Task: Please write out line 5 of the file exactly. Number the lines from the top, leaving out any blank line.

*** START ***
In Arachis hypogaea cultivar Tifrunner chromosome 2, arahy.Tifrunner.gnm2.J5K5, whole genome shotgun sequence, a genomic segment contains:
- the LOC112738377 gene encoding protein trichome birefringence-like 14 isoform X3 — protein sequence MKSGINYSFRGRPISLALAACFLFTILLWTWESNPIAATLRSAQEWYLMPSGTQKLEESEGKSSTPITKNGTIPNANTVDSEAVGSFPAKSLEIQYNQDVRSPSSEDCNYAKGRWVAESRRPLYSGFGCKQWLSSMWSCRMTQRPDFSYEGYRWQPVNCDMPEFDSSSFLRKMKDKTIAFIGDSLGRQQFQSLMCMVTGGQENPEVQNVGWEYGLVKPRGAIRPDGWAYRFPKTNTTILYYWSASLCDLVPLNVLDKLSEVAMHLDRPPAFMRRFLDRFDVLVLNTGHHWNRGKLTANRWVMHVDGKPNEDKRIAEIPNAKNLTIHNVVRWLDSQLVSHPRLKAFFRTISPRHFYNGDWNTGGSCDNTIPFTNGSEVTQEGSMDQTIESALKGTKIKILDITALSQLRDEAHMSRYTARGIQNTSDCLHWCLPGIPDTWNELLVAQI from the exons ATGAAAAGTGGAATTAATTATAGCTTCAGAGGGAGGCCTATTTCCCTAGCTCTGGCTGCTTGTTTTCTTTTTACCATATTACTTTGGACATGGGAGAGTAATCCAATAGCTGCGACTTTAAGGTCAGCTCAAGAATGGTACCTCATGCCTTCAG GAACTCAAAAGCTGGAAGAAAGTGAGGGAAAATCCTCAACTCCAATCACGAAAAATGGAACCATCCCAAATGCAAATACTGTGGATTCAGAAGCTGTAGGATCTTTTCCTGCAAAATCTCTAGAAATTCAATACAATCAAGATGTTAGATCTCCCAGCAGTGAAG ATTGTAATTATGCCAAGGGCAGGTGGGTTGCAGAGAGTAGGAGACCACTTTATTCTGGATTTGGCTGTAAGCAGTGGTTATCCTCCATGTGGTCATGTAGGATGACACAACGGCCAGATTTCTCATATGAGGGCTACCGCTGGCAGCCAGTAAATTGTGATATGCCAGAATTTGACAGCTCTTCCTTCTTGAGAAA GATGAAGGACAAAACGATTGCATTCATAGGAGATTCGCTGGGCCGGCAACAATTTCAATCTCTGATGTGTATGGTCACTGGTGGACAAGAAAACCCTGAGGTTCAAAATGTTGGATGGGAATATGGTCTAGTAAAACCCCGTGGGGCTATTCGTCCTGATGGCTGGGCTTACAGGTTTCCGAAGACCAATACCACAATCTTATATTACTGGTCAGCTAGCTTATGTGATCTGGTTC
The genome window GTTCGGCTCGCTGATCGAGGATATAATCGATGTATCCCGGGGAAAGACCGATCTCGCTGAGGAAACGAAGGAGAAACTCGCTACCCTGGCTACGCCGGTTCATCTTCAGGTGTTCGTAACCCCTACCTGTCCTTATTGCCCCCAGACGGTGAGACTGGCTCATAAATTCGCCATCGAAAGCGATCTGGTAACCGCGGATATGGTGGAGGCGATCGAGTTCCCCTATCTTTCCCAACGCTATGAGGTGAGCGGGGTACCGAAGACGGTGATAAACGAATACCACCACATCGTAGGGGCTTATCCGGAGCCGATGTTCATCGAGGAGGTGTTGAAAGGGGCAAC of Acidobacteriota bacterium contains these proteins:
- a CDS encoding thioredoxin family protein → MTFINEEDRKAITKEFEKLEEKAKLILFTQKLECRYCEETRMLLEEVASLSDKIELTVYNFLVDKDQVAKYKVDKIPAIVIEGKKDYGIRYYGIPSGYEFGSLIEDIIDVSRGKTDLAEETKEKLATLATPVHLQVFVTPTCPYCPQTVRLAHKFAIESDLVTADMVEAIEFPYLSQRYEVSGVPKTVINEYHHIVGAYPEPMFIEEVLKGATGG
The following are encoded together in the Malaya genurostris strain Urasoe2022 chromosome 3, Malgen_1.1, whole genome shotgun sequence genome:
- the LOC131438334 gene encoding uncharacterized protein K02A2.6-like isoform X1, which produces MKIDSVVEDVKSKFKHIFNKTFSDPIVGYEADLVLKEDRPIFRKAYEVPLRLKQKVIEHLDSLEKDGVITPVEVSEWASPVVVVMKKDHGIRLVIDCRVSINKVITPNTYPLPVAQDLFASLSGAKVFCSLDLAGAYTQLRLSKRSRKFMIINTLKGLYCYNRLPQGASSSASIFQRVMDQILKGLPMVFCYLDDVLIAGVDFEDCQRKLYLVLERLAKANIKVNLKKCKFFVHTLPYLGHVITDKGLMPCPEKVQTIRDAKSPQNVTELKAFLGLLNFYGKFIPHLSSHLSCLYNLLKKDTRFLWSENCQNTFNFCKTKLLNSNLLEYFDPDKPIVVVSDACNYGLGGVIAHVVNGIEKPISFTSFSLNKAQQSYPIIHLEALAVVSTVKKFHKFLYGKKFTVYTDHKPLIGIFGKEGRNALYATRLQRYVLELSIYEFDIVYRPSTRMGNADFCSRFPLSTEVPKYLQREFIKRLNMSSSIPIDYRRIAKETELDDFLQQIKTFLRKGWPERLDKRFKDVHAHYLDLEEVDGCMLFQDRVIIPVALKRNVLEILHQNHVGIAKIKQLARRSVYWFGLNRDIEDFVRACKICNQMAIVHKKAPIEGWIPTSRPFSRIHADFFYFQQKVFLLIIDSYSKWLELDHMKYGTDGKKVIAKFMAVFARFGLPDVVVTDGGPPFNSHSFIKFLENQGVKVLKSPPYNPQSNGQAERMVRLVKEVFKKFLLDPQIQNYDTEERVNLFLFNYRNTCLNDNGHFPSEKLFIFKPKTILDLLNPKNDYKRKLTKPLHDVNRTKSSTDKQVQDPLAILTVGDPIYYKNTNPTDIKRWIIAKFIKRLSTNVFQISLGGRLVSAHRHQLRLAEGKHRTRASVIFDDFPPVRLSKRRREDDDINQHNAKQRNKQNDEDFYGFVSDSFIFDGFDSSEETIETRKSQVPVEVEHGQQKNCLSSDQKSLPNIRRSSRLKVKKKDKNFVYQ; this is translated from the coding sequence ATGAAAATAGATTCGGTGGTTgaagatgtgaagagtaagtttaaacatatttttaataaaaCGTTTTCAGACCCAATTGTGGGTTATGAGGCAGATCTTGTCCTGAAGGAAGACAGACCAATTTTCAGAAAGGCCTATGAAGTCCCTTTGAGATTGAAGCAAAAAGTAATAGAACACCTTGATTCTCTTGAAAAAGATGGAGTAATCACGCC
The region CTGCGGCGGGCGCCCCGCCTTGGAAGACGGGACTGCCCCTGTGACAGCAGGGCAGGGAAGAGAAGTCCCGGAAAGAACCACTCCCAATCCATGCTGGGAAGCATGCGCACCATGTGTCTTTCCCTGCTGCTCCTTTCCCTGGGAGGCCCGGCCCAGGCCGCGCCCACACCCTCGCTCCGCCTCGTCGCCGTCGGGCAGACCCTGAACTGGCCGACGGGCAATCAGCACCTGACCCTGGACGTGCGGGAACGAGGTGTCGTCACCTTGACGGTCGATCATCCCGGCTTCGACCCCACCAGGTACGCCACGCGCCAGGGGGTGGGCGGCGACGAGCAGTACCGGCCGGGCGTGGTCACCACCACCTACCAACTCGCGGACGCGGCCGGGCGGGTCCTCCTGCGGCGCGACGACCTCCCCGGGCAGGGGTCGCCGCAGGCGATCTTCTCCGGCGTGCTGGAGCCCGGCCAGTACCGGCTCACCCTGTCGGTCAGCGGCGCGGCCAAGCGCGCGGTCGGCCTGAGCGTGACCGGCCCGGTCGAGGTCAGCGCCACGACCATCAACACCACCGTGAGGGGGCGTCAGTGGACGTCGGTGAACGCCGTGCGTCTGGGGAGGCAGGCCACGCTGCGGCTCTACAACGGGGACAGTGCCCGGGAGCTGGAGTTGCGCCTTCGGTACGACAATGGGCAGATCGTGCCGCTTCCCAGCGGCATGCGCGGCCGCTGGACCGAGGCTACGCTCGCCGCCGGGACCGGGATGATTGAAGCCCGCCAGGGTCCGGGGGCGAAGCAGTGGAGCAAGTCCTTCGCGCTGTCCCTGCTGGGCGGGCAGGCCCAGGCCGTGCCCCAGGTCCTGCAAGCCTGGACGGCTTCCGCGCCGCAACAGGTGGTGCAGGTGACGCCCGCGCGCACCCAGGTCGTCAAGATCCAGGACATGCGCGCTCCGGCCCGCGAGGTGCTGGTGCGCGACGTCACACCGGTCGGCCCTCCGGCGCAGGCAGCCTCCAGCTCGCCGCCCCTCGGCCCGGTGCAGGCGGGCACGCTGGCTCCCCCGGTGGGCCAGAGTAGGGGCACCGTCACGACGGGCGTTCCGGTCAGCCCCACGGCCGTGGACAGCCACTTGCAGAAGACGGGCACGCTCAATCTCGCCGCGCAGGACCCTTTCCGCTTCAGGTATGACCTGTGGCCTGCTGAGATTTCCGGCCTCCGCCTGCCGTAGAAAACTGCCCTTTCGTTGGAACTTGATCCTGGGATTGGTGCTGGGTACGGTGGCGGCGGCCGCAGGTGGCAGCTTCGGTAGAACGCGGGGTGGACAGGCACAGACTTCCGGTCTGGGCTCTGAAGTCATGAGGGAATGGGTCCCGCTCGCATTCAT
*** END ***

The following are encoded together in the Malaya genurostris strain Urasoe2022 chromosome 3, Malgen_1.1, whole genome shotgun sequence genome: